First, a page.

Emerging Policy

7/25/2017: Recap of remarks by Rear Adm. Paul Thomas at AAPA’s port security seminar

Assistant Commandant for Prevention Policy Rear Adm. Paul Thomas recently spoke at the American Association of Port Authorities Port Security Seminar and Expo in Chicago, Illinois. The expo brought members together to take a closer look at securing America’s ports from the inside out, with a special focus on supply chain security and their related cybersecurity and security related technology. Thomas’s keynote address July 19 kicked off a full agenda that included presentations by the Port of Chicago, Coast Guard Marine Safety Unit Chicago, the Chicago Police Department, and the Transportation Security Administration, among many others.

Thomas’s remarks are not ‘as delivered’ but provide a condensed version of the highlights in the ‘panel-conversational’ style.

Submitted by Rear Adm. Paul Thomas, assistant commandant for prevention policy

“Good morning. It is a pleasure to be here with so many port security professionals. This is my last public speaking engagement as the assistant commandant for prevention policy and it is fitting that I am here with AAPA today because it was one of my first speaking engagements when I started this assignment about three years ago.

I’ve often been asked, ‘Admiral, when will we be done securing our ports – how much more security do we need to buy? What keeps you awake at night?’

The response to both can be summed up in one sentiment: we will never be “done” securing our ports. And it’s the complacency implied in the question that keeps me awake at night.

Even in today’s complex geo-political and all-threat environment, as security professionals we must constantly fight complacency and this is why I thank and congratulate AAPA for keeping us focused on the important and emerging port security issues. Congratulations on a full and impactful agenda for this conference and for bringing so many thought-leaders together to ensure we continue to evolve strategies, polices, technologies, and information sharing practices to match the evolving threat.

When I last spoke with you, I talked a lot about the emerging threats in the cyber domain and how we all needed to start thinking about the cyber equivalent of basic physical security measures; a cyber fence, gate, guard, and surveillance system. This is no longer an emerging threat; it is a very real threat and although we have made significant progress, it is very apparent that we have much work to do.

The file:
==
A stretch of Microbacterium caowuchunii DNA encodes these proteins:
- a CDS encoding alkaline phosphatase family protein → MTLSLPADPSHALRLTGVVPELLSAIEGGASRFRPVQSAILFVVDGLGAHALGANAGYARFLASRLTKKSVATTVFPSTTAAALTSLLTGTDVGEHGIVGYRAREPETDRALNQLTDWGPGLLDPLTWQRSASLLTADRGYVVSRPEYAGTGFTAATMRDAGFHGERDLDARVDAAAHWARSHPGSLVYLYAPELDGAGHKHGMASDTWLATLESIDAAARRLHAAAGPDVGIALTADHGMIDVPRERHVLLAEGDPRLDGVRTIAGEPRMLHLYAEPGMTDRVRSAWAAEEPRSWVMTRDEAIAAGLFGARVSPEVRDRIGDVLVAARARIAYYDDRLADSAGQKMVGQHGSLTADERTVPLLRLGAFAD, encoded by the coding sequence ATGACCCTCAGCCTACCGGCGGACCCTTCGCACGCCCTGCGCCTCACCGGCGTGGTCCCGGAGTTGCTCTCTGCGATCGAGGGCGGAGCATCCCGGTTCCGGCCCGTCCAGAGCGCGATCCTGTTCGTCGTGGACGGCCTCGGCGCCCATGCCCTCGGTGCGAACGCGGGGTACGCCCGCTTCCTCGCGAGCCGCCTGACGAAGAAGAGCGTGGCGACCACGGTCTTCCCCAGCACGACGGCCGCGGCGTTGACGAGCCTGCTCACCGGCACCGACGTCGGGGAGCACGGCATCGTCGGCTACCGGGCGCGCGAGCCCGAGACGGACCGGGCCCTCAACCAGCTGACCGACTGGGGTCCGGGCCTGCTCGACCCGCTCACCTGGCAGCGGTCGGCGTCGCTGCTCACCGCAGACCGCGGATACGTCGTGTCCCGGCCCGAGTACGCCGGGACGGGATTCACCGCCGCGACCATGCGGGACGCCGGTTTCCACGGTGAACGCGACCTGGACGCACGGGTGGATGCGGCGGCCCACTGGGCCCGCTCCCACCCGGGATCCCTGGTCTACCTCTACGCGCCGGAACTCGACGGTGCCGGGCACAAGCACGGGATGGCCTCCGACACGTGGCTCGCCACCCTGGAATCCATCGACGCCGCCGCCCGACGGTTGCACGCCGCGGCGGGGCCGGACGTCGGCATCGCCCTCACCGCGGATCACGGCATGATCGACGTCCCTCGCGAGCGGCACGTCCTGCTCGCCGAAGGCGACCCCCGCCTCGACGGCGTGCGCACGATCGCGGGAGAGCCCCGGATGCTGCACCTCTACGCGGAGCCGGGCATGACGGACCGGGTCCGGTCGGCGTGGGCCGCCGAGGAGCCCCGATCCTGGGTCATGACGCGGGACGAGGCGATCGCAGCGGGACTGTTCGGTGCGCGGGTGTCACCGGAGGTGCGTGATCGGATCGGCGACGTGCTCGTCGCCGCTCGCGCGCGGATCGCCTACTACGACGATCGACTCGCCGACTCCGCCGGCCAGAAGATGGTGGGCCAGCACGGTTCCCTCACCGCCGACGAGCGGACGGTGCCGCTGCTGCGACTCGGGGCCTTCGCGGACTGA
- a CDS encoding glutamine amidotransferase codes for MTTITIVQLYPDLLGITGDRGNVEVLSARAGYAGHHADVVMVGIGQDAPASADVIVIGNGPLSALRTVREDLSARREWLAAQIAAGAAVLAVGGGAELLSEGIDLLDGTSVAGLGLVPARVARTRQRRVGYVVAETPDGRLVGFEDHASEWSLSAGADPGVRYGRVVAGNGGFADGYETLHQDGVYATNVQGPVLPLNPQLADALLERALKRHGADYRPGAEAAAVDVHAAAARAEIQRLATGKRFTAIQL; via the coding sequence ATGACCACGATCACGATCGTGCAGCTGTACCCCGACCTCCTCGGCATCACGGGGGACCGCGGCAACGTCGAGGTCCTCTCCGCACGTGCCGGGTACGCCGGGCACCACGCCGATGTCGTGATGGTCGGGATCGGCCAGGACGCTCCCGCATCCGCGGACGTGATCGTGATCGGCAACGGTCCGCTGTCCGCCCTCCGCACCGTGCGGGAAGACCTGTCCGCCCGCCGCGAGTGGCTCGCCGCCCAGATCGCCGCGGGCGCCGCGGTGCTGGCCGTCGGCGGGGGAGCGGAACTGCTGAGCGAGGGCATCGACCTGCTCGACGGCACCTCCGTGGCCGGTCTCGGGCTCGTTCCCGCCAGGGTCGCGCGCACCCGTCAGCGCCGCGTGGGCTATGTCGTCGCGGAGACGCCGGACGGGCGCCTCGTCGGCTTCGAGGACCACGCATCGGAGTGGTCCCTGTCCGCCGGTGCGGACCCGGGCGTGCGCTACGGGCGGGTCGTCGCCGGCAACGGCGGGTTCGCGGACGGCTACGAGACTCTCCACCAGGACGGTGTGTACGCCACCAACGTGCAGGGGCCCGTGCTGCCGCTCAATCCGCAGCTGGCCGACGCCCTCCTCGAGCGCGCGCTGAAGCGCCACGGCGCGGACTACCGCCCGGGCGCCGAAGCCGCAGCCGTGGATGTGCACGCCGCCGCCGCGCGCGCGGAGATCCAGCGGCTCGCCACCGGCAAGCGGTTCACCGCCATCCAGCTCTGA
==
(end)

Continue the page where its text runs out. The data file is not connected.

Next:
I want to talk for just a few minutes about physical security. I worry that with the focus on cyber we run the risk of losing focus on physical security. If an enemy wants to kill or injure a lot of people or severely damage the environment at a port complex, physical attacks, not cyber attacks, remain the most effective means for a lot of reasons.

This is one of the reasons why the TWIC reader rule was drafted to apply to facilities where those high consequence targets exist, in a tank or in a ship, regardless of the intent to transfer cargo. As we work to modify the TWIC reader rule in response to industry concerns about the expanded applicability in the final rule, we’ll need your help to develop requirements based not on a safety paradigm – which addresses risk associated with the transfer of cargo – but on a security paradigm – which addresses risk based on the presence of cargo. We look forward to your thoughts on that.

The fact of the matter is that regulation can help form a baseline or foundation for a secure port facility – but it can never really provide security. That’s your job. Industry initiatives and innovation are the only way we will stay ahead of the threat and, again, why gatherings like this one remain relevant and important.

Nowhere is this truer than in the realm of cyber security. If physical attacks are the way to kill people, cyber attacks are the way to kill businesses and disrupt trade. You own the risk to business systems and cyber attacks that disrupt trade and, at least right now, the federal government, including the Coast Guard, has very little ability to influence your governance over that cyber risk.